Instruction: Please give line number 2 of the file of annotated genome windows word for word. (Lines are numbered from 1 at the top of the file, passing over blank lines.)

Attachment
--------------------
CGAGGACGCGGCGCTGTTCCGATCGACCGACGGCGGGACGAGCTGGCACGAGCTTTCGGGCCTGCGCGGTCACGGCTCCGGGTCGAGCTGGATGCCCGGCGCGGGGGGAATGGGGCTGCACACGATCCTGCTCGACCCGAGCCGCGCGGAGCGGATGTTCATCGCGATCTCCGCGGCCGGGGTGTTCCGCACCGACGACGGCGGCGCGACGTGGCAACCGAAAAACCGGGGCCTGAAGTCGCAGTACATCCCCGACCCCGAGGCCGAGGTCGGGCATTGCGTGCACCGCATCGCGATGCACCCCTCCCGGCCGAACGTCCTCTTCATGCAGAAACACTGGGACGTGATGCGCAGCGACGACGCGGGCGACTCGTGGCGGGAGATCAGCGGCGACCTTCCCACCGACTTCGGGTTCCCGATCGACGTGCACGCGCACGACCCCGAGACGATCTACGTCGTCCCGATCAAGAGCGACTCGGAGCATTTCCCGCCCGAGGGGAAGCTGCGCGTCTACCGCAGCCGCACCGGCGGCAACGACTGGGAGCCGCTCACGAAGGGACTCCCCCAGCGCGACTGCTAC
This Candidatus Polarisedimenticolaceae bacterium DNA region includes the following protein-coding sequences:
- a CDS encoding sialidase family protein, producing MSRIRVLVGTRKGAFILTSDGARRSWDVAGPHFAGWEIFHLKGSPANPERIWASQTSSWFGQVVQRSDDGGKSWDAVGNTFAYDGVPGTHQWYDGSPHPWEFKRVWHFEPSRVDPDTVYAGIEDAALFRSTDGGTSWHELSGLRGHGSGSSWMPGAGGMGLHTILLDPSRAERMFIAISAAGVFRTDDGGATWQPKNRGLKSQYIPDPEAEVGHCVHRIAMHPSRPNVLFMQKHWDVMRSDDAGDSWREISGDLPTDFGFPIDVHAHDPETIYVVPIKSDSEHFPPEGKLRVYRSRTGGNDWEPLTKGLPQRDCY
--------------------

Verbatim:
This Candidatus Polarisedimenticolaceae bacterium DNA region includes the following protein-coding sequences: